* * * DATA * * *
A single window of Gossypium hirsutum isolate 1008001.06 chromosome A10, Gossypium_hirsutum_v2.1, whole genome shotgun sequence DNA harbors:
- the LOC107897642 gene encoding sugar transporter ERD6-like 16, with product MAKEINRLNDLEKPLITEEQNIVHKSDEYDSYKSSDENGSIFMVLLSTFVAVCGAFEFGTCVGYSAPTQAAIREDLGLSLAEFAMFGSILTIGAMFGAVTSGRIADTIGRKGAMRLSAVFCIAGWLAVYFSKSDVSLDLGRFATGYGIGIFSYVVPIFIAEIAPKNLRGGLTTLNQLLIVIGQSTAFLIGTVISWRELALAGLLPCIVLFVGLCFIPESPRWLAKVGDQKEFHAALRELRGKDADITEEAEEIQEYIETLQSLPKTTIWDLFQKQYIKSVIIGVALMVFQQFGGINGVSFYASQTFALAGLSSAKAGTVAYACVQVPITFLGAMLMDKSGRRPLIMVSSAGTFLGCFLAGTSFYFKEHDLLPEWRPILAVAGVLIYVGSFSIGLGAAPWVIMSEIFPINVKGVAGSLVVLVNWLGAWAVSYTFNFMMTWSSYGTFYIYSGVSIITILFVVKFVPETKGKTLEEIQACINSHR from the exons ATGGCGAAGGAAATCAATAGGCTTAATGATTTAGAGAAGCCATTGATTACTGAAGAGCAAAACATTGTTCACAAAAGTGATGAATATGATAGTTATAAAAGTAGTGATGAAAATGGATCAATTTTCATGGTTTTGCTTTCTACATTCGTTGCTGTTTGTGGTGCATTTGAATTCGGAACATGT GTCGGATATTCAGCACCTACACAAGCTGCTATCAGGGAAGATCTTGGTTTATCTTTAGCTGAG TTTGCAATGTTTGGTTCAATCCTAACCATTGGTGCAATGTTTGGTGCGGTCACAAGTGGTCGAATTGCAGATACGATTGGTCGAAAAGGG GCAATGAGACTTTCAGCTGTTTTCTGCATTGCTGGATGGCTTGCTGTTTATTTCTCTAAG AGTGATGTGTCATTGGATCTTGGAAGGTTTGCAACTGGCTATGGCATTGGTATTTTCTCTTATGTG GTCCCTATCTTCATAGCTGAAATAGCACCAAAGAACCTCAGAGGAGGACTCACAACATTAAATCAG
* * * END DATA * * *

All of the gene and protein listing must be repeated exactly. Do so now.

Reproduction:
A single window of Gossypium hirsutum isolate 1008001.06 chromosome A10, Gossypium_hirsutum_v2.1, whole genome shotgun sequence DNA harbors:
- the LOC107897642 gene encoding sugar transporter ERD6-like 16, with product MAKEINRLNDLEKPLITEEQNIVHKSDEYDSYKSSDENGSIFMVLLSTFVAVCGAFEFGTCVGYSAPTQAAIREDLGLSLAEFAMFGSILTIGAMFGAVTSGRIADTIGRKGAMRLSAVFCIAGWLAVYFSKSDVSLDLGRFATGYGIGIFSYVVPIFIAEIAPKNLRGGLTTLNQLLIVIGQSTAFLIGTVISWRELALAGLLPCIVLFVGLCFIPESPRWLAKVGDQKEFHAALRELRGKDADITEEAEEIQEYIETLQSLPKTTIWDLFQKQYIKSVIIGVALMVFQQFGGINGVSFYASQTFALAGLSSAKAGTVAYACVQVPITFLGAMLMDKSGRRPLIMVSSAGTFLGCFLAGTSFYFKEHDLLPEWRPILAVAGVLIYVGSFSIGLGAAPWVIMSEIFPINVKGVAGSLVVLVNWLGAWAVSYTFNFMMTWSSYGTFYIYSGVSIITILFVVKFVPETKGKTLEEIQACINSHR from the exons ATGGCGAAGGAAATCAATAGGCTTAATGATTTAGAGAAGCCATTGATTACTGAAGAGCAAAACATTGTTCACAAAAGTGATGAATATGATAGTTATAAAAGTAGTGATGAAAATGGATCAATTTTCATGGTTTTGCTTTCTACATTCGTTGCTGTTTGTGGTGCATTTGAATTCGGAACATGT GTCGGATATTCAGCACCTACACAAGCTGCTATCAGGGAAGATCTTGGTTTATCTTTAGCTGAG TTTGCAATGTTTGGTTCAATCCTAACCATTGGTGCAATGTTTGGTGCGGTCACAAGTGGTCGAATTGCAGATACGATTGGTCGAAAAGGG GCAATGAGACTTTCAGCTGTTTTCTGCATTGCTGGATGGCTTGCTGTTTATTTCTCTAAG AGTGATGTGTCATTGGATCTTGGAAGGTTTGCAACTGGCTATGGCATTGGTATTTTCTCTTATGTG GTCCCTATCTTCATAGCTGAAATAGCACCAAAGAACCTCAGAGGAGGACTCACAACATTAAATCAG